Top Ten Best Classic Kids Toys
Written by: Catalogs.com Editorial Staff
April 19, 2011
Filed Under Games and Toys
Contributed by Tim Brugger, Catalogs.com Top 10 Guru
Remember these toys from your childhood?
Some toy fads come quickly and are gone just as quickly. Other toys have the staying power that makes them classics. They continue to appeal to generation after generation. Dad and mom, don’t be surprised to see your children playing with these top ten best classic kids toys:
10. Silly Putty
Over 4,500 tons of silly putty has been sold in the 60 years since its inception, 4.500 tons! Like so many classic kids toys, the beauty of silly putty is it requires imagination to really make it come to life. Rolled up tight it’s a bouncy ball, flattened out and pressed onto the comics they transfer onto the putty. You can stretch it; shape it, and who knows how many other creative uses there are for silly putty. We’ll need to consult a 10-year old to get the inside scoop.
9. Mr. Potato Head
Thanks to Toy Story, Mr. Potato Head had a resurgence a while back and found a whole new generation of kids. Though, for those of us who have been around a while, he never truly left. Who knows what it is, exactly, but sitting there for hours on end mixing and matching lips, eyes and ears with the other assorted body parts is an absolute blast. Though, we probably should let our kids play with him occasionally.
It’s always amazing to watch the people who can really work magic with an Etch A Sketch. Mastering those curved lines with the two knobs takes the kind of adroitness usually reserved for the operating room. Maybe that’s where all our surgeons got their starts, manipulating their Etch A Sketch.
7. Lincoln Logs
In and of themselves, Lincoln Logs are s kids classic. But what sets them apart, always has, is how easily they coordinate with other toys. You can make garages and use Top Ten Classic Kids Toy #6, or work your Mr. Potato Head into the Lincoln Log equation. There’s no end to how many ways the logs can be used by enterprising young minds.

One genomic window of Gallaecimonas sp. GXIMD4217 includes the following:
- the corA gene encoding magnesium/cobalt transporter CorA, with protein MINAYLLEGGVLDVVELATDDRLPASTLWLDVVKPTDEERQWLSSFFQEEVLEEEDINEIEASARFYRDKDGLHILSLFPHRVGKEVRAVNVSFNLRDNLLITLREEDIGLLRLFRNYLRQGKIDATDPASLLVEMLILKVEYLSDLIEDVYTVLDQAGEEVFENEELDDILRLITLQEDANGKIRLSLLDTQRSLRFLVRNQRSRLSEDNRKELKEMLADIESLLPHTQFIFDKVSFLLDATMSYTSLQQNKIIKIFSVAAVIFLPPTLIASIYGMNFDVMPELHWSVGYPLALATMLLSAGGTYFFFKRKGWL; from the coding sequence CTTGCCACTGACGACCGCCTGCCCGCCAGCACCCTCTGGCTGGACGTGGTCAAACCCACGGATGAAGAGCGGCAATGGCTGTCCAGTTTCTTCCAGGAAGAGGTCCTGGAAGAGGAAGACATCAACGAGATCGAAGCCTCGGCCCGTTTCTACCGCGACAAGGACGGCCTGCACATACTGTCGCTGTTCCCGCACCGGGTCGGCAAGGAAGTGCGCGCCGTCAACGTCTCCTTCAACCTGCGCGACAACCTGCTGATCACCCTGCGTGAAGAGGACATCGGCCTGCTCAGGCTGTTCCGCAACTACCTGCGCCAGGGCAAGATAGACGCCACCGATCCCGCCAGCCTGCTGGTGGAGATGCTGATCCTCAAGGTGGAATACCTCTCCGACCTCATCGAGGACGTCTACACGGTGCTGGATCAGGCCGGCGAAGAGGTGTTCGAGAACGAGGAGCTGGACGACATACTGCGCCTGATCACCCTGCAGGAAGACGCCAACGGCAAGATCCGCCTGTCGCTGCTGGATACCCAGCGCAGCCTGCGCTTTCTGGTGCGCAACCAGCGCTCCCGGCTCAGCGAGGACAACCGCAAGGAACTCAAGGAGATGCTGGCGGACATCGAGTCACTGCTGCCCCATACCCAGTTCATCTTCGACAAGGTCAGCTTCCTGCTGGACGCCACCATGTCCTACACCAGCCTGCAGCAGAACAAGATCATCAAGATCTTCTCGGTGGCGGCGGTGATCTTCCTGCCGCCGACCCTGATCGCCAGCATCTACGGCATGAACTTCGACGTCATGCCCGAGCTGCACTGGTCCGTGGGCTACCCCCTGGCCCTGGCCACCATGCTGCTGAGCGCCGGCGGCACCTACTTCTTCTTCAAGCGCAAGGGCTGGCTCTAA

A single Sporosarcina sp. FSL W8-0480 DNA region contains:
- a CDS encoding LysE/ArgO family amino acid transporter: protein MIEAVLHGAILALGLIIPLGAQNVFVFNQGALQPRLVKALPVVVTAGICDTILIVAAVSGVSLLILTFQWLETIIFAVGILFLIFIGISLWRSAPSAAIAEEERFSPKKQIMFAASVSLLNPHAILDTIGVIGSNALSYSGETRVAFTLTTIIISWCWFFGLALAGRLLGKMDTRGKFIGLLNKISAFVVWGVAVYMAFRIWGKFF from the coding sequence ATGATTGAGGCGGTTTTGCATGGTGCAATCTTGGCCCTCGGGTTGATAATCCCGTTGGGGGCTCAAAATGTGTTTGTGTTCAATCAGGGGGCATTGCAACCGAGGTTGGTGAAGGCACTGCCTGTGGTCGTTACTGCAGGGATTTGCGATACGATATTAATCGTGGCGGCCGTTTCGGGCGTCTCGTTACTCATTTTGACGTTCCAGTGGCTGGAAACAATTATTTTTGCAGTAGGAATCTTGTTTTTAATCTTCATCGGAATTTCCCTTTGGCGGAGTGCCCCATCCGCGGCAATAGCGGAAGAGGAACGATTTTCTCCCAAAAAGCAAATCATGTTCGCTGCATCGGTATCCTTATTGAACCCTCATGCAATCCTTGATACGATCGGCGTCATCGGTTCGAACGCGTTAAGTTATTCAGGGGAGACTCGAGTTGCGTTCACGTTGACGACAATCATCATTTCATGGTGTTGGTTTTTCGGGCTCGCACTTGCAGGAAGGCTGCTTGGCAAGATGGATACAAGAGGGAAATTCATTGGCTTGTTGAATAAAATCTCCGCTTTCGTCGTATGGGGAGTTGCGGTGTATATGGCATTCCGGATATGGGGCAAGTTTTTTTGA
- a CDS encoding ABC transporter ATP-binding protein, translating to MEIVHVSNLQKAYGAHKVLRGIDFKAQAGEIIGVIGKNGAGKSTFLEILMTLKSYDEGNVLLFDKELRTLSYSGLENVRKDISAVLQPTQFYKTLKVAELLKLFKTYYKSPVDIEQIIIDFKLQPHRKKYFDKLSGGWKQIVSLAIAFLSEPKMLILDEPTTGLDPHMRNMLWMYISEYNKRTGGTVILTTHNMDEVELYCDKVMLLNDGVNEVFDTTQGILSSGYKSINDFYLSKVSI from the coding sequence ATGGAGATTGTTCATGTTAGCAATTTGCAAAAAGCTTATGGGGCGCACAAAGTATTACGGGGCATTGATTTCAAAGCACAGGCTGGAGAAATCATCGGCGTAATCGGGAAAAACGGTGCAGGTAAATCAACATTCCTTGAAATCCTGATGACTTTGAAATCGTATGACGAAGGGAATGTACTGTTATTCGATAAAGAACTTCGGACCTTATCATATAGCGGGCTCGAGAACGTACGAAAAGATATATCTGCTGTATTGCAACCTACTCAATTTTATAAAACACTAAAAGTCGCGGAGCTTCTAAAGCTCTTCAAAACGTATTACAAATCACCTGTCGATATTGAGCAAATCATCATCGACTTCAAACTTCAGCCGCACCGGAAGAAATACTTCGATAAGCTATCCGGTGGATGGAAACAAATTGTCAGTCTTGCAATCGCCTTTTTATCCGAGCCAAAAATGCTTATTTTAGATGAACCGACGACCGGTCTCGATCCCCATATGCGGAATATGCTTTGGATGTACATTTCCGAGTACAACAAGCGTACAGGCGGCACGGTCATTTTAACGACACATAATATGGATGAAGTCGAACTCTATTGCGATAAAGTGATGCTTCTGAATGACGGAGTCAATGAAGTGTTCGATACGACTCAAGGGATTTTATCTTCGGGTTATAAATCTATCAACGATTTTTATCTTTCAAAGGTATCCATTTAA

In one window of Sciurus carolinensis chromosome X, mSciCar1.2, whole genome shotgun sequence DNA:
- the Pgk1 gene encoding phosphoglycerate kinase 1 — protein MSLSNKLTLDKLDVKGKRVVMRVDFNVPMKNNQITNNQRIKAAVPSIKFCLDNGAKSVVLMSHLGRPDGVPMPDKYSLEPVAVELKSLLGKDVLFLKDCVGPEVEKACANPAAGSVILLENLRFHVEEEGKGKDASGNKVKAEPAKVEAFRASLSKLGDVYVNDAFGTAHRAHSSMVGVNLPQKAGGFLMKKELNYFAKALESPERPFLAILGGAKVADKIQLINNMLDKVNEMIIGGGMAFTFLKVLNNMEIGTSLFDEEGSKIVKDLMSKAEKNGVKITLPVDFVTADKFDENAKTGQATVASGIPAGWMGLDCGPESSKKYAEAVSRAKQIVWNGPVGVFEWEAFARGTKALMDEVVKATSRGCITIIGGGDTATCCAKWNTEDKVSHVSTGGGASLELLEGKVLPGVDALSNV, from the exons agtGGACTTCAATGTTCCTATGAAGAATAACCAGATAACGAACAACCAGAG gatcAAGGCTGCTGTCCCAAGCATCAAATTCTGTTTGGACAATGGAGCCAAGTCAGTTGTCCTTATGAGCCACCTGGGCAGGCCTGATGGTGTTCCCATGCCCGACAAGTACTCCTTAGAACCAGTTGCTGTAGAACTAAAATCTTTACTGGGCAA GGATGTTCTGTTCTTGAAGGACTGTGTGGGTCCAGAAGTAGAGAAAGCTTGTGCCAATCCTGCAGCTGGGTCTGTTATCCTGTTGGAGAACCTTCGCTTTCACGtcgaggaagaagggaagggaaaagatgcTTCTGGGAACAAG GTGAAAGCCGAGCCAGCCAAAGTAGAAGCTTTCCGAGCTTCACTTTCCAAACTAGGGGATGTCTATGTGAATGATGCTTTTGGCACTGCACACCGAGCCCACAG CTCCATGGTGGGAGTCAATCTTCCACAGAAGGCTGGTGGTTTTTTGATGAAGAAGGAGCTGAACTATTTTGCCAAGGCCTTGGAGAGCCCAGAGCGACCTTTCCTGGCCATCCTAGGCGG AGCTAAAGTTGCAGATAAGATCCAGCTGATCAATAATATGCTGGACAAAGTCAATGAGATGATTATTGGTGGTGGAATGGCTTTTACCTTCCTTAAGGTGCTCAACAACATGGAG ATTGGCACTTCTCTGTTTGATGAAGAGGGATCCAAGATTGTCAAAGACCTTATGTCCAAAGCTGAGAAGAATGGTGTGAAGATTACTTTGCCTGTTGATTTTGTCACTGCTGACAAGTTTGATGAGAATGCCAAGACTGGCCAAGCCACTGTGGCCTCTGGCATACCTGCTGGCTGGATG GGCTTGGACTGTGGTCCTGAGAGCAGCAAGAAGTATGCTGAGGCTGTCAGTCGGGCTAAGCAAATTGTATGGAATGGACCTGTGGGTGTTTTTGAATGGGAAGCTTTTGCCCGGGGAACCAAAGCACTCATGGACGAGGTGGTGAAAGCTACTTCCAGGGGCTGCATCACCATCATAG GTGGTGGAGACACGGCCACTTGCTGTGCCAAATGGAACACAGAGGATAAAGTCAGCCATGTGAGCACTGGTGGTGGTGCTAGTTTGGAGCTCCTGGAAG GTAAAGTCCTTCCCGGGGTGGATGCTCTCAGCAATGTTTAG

6. Hot Wheels
Collecting track, not to mention 4,319 individual cars, is half the fun of Hot Wheels. The other half is finding new, and sometimes bizarre, ways to build the track. With jumps, loop-d-loops and flat out speed courses, the choices are virtually limitless. And the cars! Hot Wheels easily has some of the coolest cars ever conceived, from dragsters and sports cars, to concept vehicles for the forward-thinking youth among us, they’ve got it all.
5. Hula Hoop
Any list of classic toys not including the Hula Hoop would be woefully remiss. They are simple in design, if not in their use; I’m still recovering from my last, failed attempt. While there are those of us who never could seem to master the intricacies of the Hula Hoop, it doesn’t prevent us from appreciating those who did. Particularly the skilled artisans able to get multiple Hoops going at one time. That’s a level of dexterity many of us can only dream of.
4. Cap Gun
While probably politically incorrect in some circles, there’s no denying that having a Cap Gun was only slightly below access to sustenance as a must-have for kids. The Cap Gun took playing cops and robbers to whole new levels. It didn’t prevent the inevitable arguments of who shot who first, but running, screaming and causing outlandishly loud, piercing noises makes for a great afternoon.
Still going as strong today as she did when she was first introduced in ’59, Barbie dolls are still a right of passage for young girls everywhere. The doll also plays a key roll in the Barbie Cycle girls go through growing up. Until about age 12, a young girl wouldn’t be caught dead without a Barbie near. Between the ages of 12 – 18 a young girl wouldn’t be caught dead with a Barbie. Then, the inevitable regret at age 19, “oh, why did I sell all my Barbies, why?!”
2. Radio Flyer
There’s no more classic means of conveyance for toys, or little brothers or sisters, than the red, radio flyer wagon. Though the real fun begins when the radio flyer is perched at the top of a hill, with the black bar steering mechanism firmly in the grasp of an 11-year old getting ready to fly down the incline at the speed of sound. Creating mayhem for neighborhood pets and pedestrians alike is just icing on the cake. Classic.
If you haven’t built a tiered structure, with a slinky at the top just ready to be let loose, ask your child for some assistance; you won’t regret it. It just flips, over and over, right down the home-built steps like a stroll in the park. Of course, getting lost in the motion as you alternately raise and lower, raise and lower, the slinky while holding a side in each hand is a classic way of filling what would otherwise have been wasted time.